Karen Hollis Luke 10:25-37
Loving outside the lines
May the words of my mouth and the meditations of our hearts be reflections of your word to us in Christ Jesus.
I fell into a trap that preachers sometimes fall into, which is having an idea of what I want to preach on before I read the text. Most of us don’t need to read the story of the Good Samaritan to remember how it goes. We remember it as a story that teaches us about being loving and caring of our neighbours, even when it comes at a cost to us; it’s something that we as Christians do . . . and should be doing anyway; it’s something that Gabriolans do without a second thought. I could stand here and tell you 10 stories off the top of my head about how this community cares for each other and I know you could too. The one that still moves me to tears is when we found out there were kids coming to school hungry, some community members went to PHC and worked with them to just fix it. Because you can’t learn when you’re hungry. As I thought about the Good Samaritan as I remembered it, there wasn’t a sermon in there, rather an affirmation of this incredible community.
Then I sat down and read the text and low and behold that’s not what the story’s about. My memory was wrong. It was wrong because this is one of the most familiar stories of Jesus and Christians have simplified it, causing it to lose its depth without the cultural context. So, let’s dig into it.
First, the lawyer. The lawyer is trying to trap Jesus into saying something heretical. Jesus responds by pointing out that the lawyer knows the answer to his own question because it’s written in the law. To save face and make it sound like he hadn’t asked a trivial question, the lawyer presses to the next question, “who is my neighbour?” (pause) Jesus often answers questions with parables; they make us think outside our context, they put us in the position of challenging our assumptions or worldview. To the lawyer, “God is the God of Israel, and neighbours are Jewish neighbours.” Knowing this about the lawyer, Jesus offers a parable, a hypothetical, set on a road known to be dangerous for travelers. The Priest and the Levi, aside from being human and born with the impulse to kindness God gives all of us, are in a role where you would expect them to stop and help, even on a dangerous road. Being Temple officials, they also maintain ritual purity; they both decide it’s more important to maintain this purity than to risk defiling themselves by touching a man who might very well be dead, so they cross the road and pass on the other side. One of the commentators pointed out that if the man had been dead, “such purity concerns would be insignificant compared to the weightier need to arrange for the burial of an exposed body.” The two Temple officials are unwilling to assume the risks that go along with stopping to help someone in need. They choose God’s law of purity over God’s arguably more fundamental law of love.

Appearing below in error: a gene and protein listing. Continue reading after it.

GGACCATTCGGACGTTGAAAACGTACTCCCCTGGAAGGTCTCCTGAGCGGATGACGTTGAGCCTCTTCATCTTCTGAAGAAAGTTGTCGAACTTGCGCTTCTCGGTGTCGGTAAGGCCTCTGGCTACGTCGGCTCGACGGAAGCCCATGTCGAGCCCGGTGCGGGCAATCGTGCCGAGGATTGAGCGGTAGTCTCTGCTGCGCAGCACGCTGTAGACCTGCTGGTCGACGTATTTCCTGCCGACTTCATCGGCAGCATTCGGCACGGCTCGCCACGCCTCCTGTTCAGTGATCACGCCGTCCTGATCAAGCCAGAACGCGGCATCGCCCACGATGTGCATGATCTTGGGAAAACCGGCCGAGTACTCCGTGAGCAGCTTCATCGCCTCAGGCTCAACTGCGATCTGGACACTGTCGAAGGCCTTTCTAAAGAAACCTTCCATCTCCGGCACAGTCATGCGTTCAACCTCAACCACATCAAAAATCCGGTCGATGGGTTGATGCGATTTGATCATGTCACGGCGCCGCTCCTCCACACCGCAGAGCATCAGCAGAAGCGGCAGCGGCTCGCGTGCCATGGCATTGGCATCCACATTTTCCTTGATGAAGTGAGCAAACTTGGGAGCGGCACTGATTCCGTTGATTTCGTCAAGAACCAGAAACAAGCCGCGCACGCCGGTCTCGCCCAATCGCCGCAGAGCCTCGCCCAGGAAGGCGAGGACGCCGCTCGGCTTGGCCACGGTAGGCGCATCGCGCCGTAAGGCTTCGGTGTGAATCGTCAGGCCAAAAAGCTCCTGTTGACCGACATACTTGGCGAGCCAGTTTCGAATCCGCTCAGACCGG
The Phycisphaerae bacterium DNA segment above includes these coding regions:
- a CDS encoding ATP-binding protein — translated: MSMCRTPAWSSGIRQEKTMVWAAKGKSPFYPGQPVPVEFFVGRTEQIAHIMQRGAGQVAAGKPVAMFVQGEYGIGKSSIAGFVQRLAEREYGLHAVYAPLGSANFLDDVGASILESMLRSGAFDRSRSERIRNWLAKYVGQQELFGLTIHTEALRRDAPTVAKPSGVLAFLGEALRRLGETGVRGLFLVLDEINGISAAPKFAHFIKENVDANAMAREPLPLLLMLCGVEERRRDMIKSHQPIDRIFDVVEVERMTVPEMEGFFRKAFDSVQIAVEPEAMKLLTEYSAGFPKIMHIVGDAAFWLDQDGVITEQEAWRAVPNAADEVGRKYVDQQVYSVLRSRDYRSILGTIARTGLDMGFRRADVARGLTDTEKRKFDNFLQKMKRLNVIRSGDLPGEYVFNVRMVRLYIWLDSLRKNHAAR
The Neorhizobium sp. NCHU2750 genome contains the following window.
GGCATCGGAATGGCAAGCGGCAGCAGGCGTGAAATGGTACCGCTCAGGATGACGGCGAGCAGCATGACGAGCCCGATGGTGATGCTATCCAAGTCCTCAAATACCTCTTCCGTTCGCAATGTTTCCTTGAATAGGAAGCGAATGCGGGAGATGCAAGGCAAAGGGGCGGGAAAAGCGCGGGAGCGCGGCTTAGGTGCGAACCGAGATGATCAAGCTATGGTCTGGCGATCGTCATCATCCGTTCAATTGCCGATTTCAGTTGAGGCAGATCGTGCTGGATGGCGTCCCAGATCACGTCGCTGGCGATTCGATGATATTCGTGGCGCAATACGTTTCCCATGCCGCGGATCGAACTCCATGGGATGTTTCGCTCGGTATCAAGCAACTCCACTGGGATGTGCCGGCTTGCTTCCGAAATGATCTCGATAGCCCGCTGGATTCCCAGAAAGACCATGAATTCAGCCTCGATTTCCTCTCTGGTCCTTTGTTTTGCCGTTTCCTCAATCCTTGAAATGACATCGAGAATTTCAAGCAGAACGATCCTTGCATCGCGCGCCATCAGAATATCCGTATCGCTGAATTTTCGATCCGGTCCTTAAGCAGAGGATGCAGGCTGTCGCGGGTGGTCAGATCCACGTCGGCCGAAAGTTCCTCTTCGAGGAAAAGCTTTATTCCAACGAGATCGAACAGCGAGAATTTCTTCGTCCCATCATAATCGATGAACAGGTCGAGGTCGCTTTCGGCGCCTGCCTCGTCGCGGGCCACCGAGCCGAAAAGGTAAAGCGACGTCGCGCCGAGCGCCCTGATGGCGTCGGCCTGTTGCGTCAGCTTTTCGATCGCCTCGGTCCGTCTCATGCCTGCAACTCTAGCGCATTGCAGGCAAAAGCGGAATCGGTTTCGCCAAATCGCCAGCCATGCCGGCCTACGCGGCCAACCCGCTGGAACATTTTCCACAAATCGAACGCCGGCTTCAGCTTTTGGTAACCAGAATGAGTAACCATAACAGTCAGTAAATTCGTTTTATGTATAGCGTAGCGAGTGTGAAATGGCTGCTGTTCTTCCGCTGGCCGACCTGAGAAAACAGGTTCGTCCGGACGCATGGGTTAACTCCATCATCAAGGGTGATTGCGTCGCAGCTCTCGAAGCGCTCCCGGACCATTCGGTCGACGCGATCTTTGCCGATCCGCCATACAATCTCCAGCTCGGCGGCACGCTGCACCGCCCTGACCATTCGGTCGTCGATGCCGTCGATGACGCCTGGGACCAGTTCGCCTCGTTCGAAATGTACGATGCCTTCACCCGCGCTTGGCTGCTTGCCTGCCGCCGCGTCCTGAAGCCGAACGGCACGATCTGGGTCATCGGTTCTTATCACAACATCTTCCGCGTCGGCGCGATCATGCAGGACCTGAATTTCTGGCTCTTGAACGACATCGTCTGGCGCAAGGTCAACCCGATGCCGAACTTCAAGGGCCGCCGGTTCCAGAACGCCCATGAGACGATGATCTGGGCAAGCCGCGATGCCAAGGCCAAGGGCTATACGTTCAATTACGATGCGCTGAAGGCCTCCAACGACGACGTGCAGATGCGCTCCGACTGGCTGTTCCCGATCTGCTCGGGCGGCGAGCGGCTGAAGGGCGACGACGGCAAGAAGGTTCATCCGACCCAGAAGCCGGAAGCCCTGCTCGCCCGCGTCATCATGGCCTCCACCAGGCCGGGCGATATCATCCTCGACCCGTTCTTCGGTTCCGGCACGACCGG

It’s important to note at this point that Jews and Samaritans don’t like each other. In the context of the gospels, we hear about the Samaritans as non-Jews to whom Jesus reaches out, but the exact relationship between the two groups is seldom spelled out. The history of the conflict isn’t exactly clear, but the presence of a Samaritan along this road would have been interpreted as the enemy. Hearing about a Samaritan helping along the road and going to the lengths he did to save the man’s life would be a shock. If this Samaritan is neighbour to a Jew . . . this redefines neighbour. Remembering neighbour means something in the law – it’s not a word that was pulled out of the air. Neighbours in the Jewish world are Jewish neighbours – their world is contained. But if this enemy is a neighbour, we might have to rethink the whole thing. What does would it say about the limits of God’s love? Jesus is pushing the boundaries of the Jewish understanding of God’s love.
This story is about breaking down barriers between people and checking our assumptions about the other. It is about acknowledging where we have drawn lines of God’s love and challenging those lines . . . learning to love outside those lines.